-Any perfume I want (so long as I spritz it on my clothes and not my skin)

-A clean pair of panties (ask my mom… i can hear her nagging now… “Do you want to die with dirty underwear??” OK MAAAAAA, They’re packed! Ya Happy?)

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I tucked all my toiletries into this beautifully sewn bag and It was a wrap! Why didn’t I think of this sooner????

Moral of the story??? Just have a handy toiletry bag ready to go. Throw some of the amazing products I suggested in it (or don’t) but be ready. You never know where a spot may go….

HAPPY TRAVELS !!!

 

Why Caring About Psoriatic Arthritis Could Come In Handy

When I was initially diagnosed with Severe Plaque Psoriasis I completely ignored all other forms of psoriasis. Why? Well, It certainly wasn’t to be cruel but I was just too busy wallowing in my own self psoriasis pity. I knew what version I had now and I had to focus primarily on what was happening to ME. Who cares about those other spotty people right? WRONG.

So fast forward a bit and It eventually sinks in that OH, because I have plaque psoriasis I am more susceptible to psoriatic arthritis at some point. Um, can anyone say yikes? Needless to say I was not happy about this revelation. But much like my realization and acceptance of plaque psoriasis, this too took a little bit of time to sink in but it sank… like the titanic. In fact, months after my own diagnosis and the constant wheel spinning of “where in the heck did this come from in my family?”, I was having lunch with my father and grandfather and BLAM. There it was. Right in front of me eating a pastrami sandwich. My grandfathers hands.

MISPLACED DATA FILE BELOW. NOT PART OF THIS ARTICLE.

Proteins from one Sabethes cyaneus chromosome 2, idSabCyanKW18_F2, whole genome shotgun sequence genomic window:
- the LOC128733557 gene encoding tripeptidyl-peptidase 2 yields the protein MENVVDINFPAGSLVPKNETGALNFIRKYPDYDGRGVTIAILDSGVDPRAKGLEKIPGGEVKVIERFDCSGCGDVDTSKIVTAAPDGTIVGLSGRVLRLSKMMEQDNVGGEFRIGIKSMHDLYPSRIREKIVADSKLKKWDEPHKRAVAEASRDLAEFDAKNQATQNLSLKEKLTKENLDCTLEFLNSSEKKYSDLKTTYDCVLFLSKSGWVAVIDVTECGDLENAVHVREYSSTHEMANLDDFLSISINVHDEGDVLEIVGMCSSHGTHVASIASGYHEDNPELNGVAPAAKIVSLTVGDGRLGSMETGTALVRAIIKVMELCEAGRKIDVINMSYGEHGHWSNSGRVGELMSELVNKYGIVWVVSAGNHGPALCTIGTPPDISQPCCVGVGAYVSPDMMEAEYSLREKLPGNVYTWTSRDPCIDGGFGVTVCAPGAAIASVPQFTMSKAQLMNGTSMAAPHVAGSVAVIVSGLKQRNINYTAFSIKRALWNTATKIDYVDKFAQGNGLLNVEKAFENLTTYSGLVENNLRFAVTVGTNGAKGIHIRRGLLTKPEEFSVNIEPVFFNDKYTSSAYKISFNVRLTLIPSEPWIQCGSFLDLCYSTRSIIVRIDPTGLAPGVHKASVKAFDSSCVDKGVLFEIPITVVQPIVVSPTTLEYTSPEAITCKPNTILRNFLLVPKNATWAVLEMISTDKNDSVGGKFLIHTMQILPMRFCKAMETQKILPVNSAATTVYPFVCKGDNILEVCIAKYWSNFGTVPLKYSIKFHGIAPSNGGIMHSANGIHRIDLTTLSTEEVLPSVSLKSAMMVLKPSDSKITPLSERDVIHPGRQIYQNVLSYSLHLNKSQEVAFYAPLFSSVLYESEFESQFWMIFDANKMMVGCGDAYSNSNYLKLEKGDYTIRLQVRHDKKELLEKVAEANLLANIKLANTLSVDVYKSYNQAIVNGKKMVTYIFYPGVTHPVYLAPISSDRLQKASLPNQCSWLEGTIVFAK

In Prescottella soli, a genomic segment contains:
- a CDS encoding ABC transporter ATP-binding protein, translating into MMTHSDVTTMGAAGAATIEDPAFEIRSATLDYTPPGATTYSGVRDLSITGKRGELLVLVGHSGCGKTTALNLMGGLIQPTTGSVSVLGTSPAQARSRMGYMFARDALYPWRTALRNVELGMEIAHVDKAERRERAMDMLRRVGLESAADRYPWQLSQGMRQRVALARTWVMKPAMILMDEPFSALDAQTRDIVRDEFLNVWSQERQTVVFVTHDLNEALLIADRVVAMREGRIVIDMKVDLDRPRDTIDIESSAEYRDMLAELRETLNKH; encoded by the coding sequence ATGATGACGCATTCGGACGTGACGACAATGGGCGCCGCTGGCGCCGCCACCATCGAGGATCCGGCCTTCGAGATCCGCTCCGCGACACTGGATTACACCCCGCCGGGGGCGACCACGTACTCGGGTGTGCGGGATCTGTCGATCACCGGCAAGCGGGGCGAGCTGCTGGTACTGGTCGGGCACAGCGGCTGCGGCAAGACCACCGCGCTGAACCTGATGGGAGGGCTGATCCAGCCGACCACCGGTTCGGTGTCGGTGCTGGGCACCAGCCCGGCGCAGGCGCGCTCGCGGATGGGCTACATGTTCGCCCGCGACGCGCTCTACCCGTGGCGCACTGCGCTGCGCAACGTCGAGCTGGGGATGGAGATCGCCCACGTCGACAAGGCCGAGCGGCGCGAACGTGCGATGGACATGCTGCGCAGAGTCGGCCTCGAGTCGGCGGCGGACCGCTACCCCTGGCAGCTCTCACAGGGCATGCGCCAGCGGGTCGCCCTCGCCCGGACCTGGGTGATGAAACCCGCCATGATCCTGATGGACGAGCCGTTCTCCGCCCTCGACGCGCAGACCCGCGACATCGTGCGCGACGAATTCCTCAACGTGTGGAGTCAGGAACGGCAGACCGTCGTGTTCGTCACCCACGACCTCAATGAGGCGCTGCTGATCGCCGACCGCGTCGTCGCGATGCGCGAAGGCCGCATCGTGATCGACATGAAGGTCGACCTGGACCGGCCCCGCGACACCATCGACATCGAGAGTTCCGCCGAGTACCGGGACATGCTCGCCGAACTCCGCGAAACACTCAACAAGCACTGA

Psoriatic Arthritis: Hands
Soft-tissue swelling can be seen in the metacarpophalangeal joints bilaterally. Marked deformity in both fifth digits has produced telescoping of the joints. There is also sausage-like swelling of the right third digit. No psoriatic skin changes have occurred on the hands, but onycholysis of several nails is present, most easily seen in the left second digit.

Curled up into painful piles of bones were my grandfathers fingers. I had always noticed them, they were hard to miss, but they didn’t LOOK like my skin so I never made the connection. As a very stern, stubborn, former navy dude, my grandfather (or papa as I like to call him) never went to get this officially checked out. It was waved off and grunted at as “no big deal” or “just getting old”. But it was very clear to me that I was looking at a case of very obvious Psoriatic Arthritis and I didn’t need a medical degree to come to this conclusion. So what came next? AH! The revelation that my chances of PsA just increased substantially. I felt the pain and dread lurch over me and force me into a submissive physical hunch. So what now? Acceptance? Submission? Knowledge? A little mix of all three? I was in favor of a healthy mix.

So to the web I went…

What is psoriatic arthritis?